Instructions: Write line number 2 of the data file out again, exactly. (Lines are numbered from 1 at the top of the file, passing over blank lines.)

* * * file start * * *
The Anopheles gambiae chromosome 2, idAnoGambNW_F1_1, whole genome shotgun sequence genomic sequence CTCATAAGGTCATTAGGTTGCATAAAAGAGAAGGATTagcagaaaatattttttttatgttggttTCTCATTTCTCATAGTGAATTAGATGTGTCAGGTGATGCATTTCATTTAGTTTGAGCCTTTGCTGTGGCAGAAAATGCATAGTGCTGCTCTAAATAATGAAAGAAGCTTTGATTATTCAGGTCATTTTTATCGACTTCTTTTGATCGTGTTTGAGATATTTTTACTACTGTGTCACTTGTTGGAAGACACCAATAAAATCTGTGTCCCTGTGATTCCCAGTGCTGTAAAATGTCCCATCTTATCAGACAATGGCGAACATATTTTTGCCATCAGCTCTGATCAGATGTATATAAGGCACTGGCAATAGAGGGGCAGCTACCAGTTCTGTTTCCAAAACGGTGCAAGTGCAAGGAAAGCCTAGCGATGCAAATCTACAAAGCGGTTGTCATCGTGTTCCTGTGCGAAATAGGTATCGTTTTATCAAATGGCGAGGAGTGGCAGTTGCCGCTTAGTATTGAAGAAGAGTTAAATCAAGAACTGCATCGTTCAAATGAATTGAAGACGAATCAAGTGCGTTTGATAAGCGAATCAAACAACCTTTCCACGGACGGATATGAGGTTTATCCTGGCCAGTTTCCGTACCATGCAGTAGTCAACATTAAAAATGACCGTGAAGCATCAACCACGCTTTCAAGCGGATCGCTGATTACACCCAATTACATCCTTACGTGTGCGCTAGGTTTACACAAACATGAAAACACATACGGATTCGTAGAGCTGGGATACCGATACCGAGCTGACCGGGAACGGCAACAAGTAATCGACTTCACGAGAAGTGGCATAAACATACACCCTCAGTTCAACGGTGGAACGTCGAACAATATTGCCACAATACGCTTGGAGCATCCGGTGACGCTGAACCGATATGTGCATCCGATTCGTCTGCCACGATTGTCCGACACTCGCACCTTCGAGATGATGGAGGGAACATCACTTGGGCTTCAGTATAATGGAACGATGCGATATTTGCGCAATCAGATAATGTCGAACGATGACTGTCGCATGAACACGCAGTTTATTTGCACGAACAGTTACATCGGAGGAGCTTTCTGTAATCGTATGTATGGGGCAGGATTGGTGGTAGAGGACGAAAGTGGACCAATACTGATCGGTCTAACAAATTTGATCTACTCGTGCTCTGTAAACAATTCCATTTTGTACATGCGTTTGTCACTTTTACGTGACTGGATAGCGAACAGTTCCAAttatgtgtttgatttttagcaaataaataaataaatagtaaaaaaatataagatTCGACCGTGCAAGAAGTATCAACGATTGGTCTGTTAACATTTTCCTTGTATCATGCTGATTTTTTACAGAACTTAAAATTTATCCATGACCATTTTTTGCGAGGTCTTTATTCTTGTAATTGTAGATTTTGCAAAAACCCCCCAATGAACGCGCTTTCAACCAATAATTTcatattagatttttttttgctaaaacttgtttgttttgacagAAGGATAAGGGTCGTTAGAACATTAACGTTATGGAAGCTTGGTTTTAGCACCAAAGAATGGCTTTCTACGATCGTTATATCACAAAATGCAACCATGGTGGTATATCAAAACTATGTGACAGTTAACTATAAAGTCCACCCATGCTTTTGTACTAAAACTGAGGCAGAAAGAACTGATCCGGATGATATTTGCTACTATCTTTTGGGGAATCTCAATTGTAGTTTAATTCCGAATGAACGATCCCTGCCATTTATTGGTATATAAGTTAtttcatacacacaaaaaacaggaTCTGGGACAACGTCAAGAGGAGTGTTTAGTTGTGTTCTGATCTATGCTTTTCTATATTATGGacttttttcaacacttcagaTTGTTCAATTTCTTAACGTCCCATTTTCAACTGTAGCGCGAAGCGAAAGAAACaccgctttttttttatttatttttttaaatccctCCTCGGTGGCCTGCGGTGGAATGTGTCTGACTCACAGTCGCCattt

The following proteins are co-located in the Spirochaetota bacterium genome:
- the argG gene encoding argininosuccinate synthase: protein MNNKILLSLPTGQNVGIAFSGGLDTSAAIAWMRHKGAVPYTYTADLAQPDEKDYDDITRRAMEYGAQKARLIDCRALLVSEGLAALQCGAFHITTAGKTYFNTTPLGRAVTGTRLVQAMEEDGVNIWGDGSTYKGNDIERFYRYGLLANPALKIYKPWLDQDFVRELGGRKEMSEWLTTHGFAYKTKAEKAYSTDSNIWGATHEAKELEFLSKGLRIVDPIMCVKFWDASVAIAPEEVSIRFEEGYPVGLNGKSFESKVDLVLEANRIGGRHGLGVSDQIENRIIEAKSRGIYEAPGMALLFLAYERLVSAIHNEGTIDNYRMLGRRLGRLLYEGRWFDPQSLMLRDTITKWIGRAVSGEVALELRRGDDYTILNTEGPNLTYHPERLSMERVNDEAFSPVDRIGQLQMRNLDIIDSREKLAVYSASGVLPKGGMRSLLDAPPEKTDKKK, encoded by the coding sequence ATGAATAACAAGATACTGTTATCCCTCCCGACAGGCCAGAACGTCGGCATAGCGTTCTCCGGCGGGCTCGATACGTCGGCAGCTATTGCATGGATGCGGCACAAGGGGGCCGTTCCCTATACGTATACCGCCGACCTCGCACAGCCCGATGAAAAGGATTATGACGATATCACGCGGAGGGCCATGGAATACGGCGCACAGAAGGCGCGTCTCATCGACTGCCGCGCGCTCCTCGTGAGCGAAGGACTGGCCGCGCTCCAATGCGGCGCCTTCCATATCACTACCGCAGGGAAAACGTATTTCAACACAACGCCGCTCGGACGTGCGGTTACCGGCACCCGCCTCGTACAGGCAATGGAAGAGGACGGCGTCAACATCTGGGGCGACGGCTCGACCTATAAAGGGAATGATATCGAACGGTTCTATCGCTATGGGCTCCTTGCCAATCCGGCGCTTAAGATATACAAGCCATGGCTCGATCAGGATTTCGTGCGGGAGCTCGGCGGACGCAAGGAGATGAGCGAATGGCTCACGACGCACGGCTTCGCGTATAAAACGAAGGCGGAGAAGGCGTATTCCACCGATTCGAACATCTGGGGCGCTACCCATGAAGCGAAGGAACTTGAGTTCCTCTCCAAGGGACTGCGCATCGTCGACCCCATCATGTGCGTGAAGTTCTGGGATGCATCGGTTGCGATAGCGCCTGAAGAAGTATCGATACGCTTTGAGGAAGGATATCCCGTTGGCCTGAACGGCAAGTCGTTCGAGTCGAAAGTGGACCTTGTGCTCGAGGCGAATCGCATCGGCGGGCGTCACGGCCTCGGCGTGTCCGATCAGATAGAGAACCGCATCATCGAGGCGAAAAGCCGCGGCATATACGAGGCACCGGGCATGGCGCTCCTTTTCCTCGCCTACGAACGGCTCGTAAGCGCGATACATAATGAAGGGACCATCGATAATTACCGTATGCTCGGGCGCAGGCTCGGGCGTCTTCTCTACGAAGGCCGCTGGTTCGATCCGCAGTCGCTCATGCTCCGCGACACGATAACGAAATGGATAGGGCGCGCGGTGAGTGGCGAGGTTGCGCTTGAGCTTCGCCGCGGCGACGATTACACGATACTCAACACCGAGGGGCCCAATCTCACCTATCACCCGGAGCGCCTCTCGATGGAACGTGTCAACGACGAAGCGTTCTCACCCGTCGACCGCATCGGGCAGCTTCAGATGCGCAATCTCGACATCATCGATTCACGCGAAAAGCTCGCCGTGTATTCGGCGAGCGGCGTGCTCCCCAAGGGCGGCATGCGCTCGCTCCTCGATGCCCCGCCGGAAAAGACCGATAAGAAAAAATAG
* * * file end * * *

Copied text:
The following proteins are co-located in the Spirochaetota bacterium genome: